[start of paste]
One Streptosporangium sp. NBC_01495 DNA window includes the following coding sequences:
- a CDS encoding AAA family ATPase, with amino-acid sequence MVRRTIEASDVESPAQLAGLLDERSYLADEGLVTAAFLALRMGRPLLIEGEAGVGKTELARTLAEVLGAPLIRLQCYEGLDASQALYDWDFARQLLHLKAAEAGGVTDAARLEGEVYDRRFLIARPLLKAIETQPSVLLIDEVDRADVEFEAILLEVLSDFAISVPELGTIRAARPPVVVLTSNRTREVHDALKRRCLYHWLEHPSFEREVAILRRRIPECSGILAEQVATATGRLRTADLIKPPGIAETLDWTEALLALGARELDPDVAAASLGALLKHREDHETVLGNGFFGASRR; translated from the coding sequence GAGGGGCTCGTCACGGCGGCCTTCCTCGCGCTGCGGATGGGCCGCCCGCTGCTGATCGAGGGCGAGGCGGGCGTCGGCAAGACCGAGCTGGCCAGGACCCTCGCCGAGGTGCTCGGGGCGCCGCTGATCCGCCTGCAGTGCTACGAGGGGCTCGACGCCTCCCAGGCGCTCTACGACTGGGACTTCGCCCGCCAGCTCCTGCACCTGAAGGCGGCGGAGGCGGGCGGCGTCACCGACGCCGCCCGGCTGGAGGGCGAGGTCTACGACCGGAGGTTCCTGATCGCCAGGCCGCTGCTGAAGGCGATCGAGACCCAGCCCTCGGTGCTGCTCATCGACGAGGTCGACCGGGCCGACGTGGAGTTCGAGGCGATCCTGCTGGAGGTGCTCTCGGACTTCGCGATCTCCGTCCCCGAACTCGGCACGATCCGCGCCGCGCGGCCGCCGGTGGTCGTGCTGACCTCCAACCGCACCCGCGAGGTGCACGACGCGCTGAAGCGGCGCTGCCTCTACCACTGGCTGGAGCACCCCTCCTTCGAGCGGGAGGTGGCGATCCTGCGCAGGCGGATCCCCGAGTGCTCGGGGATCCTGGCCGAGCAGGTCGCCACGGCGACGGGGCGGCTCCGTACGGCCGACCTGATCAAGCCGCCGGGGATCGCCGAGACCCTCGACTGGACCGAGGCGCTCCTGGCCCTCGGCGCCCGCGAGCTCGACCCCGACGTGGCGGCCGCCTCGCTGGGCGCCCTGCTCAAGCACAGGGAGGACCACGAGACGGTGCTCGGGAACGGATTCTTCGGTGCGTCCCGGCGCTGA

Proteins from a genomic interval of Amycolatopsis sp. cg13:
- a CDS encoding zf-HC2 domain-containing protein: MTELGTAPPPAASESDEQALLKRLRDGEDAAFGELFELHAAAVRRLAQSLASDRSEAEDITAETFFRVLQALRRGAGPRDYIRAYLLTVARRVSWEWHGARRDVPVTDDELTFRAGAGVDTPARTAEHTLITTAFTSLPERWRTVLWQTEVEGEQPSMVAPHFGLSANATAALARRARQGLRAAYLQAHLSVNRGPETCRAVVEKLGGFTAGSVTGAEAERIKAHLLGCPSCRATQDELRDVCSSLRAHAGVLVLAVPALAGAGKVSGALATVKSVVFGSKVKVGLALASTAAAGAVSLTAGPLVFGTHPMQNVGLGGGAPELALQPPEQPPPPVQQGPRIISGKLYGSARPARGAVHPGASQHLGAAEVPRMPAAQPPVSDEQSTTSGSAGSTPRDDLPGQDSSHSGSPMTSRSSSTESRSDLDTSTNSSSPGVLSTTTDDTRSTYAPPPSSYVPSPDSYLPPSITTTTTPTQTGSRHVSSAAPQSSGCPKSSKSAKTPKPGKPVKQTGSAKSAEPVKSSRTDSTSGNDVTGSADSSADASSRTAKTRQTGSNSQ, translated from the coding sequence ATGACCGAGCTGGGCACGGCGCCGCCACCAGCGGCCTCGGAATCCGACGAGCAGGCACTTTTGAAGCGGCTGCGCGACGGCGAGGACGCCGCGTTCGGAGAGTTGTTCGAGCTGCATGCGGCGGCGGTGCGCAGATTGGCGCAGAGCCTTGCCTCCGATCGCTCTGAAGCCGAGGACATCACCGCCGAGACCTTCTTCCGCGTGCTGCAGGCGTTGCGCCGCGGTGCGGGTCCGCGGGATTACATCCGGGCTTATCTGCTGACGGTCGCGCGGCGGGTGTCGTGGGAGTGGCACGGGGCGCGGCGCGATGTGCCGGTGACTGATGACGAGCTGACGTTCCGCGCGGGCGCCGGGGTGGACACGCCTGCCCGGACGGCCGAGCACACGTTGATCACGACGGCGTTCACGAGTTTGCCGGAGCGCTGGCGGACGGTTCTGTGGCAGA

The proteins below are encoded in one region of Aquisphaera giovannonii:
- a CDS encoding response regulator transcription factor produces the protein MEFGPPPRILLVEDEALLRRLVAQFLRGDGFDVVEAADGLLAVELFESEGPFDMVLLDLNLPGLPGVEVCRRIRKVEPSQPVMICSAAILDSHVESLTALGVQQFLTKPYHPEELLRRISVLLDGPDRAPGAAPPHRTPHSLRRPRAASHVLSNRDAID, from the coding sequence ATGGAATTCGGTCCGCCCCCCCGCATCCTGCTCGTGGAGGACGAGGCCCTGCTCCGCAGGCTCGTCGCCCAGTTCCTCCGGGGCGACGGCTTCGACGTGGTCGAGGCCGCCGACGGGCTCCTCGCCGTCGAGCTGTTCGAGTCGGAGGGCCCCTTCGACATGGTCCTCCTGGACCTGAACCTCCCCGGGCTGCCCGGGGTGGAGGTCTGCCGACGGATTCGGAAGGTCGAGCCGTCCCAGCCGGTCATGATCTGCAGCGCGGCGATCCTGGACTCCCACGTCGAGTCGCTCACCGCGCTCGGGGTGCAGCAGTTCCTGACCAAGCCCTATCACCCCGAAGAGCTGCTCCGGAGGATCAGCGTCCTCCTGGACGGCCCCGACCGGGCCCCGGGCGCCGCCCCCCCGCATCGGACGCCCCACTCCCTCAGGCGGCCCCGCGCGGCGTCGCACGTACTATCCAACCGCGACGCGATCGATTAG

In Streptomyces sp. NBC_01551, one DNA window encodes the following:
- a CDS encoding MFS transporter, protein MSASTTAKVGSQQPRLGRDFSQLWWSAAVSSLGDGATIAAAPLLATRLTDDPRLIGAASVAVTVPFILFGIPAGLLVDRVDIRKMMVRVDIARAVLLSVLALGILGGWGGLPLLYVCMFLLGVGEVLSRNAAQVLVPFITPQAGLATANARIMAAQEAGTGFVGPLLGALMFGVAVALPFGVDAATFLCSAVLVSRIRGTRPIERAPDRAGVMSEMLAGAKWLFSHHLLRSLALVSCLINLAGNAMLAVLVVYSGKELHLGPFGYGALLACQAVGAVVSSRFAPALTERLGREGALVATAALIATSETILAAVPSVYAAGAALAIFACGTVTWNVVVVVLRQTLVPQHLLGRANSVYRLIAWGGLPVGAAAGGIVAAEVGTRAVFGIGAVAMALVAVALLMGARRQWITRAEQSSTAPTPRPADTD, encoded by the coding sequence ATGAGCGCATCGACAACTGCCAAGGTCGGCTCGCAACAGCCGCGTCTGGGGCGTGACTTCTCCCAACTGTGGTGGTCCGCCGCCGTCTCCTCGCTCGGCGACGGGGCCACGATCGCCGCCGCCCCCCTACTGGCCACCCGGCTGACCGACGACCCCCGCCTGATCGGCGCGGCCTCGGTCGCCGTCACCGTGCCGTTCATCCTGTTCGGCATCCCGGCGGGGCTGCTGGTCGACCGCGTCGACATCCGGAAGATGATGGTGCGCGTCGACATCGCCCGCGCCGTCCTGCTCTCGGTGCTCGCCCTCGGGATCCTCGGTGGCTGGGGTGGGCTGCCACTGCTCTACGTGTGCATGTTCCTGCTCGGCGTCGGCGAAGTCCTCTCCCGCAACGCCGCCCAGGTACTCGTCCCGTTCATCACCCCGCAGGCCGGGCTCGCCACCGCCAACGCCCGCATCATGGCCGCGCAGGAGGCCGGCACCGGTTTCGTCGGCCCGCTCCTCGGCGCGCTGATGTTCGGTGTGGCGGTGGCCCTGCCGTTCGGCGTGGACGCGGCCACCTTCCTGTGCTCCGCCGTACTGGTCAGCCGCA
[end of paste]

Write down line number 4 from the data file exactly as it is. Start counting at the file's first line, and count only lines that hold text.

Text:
- a CDS encoding zf-HC2 domain-containing protein: MTELGTAPPPAASESDEQALLKRLRDGEDAAFGELFELHAAAVRRLAQSLASDRSEAEDITAETFFRVLQALRRGAGPRDYIRAYLLTVARRVSWEWHGARRDVPVTDDELTFRAGAGVDTPARTAEHTLITTAFTSLPERWRTVLWQTEVEGEQPSMVAPHFGLSANATAALARRARQGLRAAYLQAHLSVNRGPETCRAVVEKLGGFTAGSVTGAEAERIKAHLLGCPSCRATQDELRDVCSSLRAHAGVLVLAVPALAGAGKVSGALATVKSVVFGSKVKVGLALASTAAAGAVSLTAGPLVFGTHPMQNVGLGGGAPELALQPPEQPPPPVQQGPRIISGKLYGSARPARGAVHPGASQHLGAAEVPRMPAAQPPVSDEQSTTSGSAGSTPRDDLPGQDSSHSGSPMTSRSSSTESRSDLDTSTNSSSPGVLSTTTDDTRSTYAPPPSSYVPSPDSYLPPSITTTTTPTQTGSRHVSSAAPQSSGCPKSSKSAKTPKPGKPVKQTGSAKSAEPVKSSRTDSTSGNDVTGSADSSADASSRTAKTRQTGSNSQ, translated from the coding sequence ATGACCGAGCTGGGCACGGCGCCGCCACCAGCGGCCTCGGAATCCGACGAGCAGGCACTTTTGAAGCGGCTGCGCGACGGCGAGGACGCCGCGTTCGGAGAGTTGTTCGAGCTGCATGCGGCGGCGGTGCGCAGATTGGCGCAGAGCCTTGCCTCCGATCGCTCTGAAGCCGAGGACATCACCGCCGAGACCTTCTTCCGCGTGCTGCAGGCGTTGCGCCGCGGTGCGGGTCCGCGGGATTACATCCGGGCTTATCTGCTGACGGTCGCGCGGCGGGTGTCGTGGGAGTGGCACGGGGCGCGGCGCGATGTGCCGGTGACTGATGACGAGCTGACGTTCCGCGCGGGCGCCGGGGTGGACACGCCTGCCCGGACGGCCGAGCACACGTTGATCACGACGGCGTTCACGAGTTTGCCGGAGCGCTGGCGGACGGTTCTGTGGCAGA